Tuesday, 24 January 2017

Punch a NAZI, the new Whack-a-mole

So an alt-Right, white supremacist NAZI, Richard Spencer, was elbowed in the face whilst being interviewed for television. I'm surprised at the number of people who are okay with this.

Let me explain...
In some parts of the world, views I hold are punishable by death. Atheist bloggers have been hacked to death with machetes in Bangladesh as recently as 2015.

I am an atheist blogger and am very thankful to live in a country where such a heinous crime is unlikely to happen to me.

But the idea that someone might be killed for simply being an atheist is horrifying. Most people I know and follow me through twitter are atheists, and I'm sure they think it's completely unreasonable for violence to be committed against them just because of their views.

But others disagree. They think that atheist views are so wrong, and so offensive that atheists should be killed for them.

So how can I say that I should be allowed to express my views without threat of violence, but that protection shouldn't be granted to others just because *I* find their views odious?
If violence against the holders of *some* views is okay...how do we decide? Where do we draw the line?

I know not of this Richard Spencer bloke but it's clear he is some form of abhorrent racist, and whilst being interviewed on the street some anonymous stranger ran up and elbowed him in the face.

I'm not okay with that. Not because I'm tolerant of neo-nazis, but because I'm against being physically assaulted because I hold a view that disgusts others.

I understand the views of Richard Spencer are extreme. A friend of mine feels very strongly the opposite way to me. She said that his views are the same as those that lead to millions of people being killed just for being who they were. And that he has the free will to change his views. So 'fuck that guy, punch his lights out'. 

I got accused of being tolerant of Nazism because I said I wouldn't punch a nazi for being a nazi. Then I got asked if I would punch an Islamist. Again I said no. So I got accused of being tolerant of Islamists spreading Islamism. I pointed out that I've literally been confronted by Islamists shouting stuff at me, such as going to hell and whatnot. I didn't tolerate it. I stood there and yelled right back at them. I challenged their views and told them I wouldn't be following what they said. Hardly 'tolerating' them. But when you get a situation like this....the facts don't really matter.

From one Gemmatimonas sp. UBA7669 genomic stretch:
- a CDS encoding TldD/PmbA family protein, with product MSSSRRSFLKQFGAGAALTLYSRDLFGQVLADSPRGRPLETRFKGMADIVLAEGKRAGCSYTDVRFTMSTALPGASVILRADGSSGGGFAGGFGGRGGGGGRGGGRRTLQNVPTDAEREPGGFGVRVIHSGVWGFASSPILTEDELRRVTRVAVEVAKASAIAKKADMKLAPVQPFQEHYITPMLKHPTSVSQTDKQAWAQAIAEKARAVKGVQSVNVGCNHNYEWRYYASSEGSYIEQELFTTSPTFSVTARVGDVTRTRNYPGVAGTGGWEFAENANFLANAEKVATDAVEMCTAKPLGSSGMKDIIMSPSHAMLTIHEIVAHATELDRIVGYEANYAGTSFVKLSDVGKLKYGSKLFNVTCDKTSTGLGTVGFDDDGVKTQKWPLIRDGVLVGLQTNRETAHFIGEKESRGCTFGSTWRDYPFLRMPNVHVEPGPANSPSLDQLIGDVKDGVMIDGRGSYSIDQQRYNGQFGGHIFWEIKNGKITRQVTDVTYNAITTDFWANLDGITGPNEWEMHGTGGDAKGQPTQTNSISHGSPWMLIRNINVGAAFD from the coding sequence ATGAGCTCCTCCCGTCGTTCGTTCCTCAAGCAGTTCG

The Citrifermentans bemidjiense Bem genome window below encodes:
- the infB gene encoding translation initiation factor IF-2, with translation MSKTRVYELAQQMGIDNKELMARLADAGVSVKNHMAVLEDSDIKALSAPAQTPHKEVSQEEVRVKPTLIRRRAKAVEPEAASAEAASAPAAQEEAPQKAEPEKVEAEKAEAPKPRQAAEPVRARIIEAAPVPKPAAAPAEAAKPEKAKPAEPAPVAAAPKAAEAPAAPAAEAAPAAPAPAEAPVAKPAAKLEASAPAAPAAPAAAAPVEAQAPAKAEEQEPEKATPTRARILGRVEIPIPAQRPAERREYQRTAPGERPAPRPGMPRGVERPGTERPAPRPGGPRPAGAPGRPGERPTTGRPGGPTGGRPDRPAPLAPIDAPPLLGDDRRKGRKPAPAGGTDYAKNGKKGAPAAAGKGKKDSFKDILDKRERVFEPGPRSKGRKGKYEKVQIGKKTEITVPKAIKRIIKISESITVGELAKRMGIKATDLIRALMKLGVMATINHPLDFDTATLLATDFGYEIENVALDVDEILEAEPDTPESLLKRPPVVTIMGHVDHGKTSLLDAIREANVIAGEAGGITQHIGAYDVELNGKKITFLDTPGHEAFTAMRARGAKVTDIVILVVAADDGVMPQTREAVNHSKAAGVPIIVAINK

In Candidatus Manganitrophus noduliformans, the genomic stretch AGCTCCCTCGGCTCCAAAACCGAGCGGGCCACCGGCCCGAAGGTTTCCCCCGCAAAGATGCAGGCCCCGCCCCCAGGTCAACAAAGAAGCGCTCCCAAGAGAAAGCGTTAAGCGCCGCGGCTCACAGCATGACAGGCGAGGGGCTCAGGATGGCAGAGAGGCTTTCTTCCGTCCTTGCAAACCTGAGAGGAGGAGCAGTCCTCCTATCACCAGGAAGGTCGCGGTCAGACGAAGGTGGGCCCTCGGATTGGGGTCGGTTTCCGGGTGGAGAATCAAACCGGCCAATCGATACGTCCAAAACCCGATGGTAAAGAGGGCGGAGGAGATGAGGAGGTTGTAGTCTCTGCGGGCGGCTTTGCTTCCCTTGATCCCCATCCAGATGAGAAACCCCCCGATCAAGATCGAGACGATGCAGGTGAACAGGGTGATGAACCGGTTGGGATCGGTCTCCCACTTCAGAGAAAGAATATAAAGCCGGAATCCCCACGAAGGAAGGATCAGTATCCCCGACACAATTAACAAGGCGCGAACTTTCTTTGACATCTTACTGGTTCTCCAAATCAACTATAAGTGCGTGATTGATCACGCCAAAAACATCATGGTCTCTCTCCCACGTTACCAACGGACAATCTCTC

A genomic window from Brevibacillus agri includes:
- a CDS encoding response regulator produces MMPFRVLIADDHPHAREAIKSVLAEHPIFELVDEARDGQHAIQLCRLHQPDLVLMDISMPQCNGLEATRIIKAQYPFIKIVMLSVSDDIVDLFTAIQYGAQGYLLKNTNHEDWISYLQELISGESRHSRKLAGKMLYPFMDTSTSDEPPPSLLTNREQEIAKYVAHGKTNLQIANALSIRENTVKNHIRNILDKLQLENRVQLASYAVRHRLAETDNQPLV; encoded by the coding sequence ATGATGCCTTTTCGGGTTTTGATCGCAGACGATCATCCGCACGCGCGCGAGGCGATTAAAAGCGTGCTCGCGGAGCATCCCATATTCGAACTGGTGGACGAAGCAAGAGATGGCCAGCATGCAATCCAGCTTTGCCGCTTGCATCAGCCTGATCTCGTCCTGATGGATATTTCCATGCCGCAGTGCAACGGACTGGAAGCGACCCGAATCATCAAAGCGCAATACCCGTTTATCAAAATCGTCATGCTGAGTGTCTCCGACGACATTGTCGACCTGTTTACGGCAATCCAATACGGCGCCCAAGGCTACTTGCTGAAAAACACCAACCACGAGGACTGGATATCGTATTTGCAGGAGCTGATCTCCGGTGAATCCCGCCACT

So be clear, this is not about tolerating or sympathising with a Nazi. This is purely self-interest! Basically, I don't want to live in a world where it's okay to punch people just because you don't like their views. Because literally millions of people don't like my views! 

And you know what, in my opinion, if anyone deserves having their lights punched out for simply having a view, it's a NAZI. 

There's the key though. 'In my opinion'. Deciding who we can and can't punch based on our opinion of their views is a dangerous president to set. 

Because I guarantee there's something about you that someone somewhere thinks you deserve a punching for. 


  1. Oz I gotta say I am glad to finally see someone say 'elbowed' instead of 'punched'. I have some suspicious about this event. I mean why not punch if you are intent on doing it? I can't help thinking that it was for show. A forearm isn't going to hit as hard as a fist, but it is going to result in a good hard shove that is going to look like it hurt much more than it actually did. I just can't shake the feeling that it was a set up.

    1. Thanks mate. But not sure if it was a set up. Seems like a pretty solid hit to me :)

  2. Good on you Mr Oz. I'm in complete support of your pov. I'm sick of my fellow liberals who have forgotten what being a liberal means. Maybe it's just because they're not old enough to remember what it was like even as recently as the 70s and 80s. As far as I'm concerned the most important element of liberalism is freedom of speech. That's all speech, not just the stuff we agree with. If you don't like what someone says, you give a better argument - you don't resort to violence.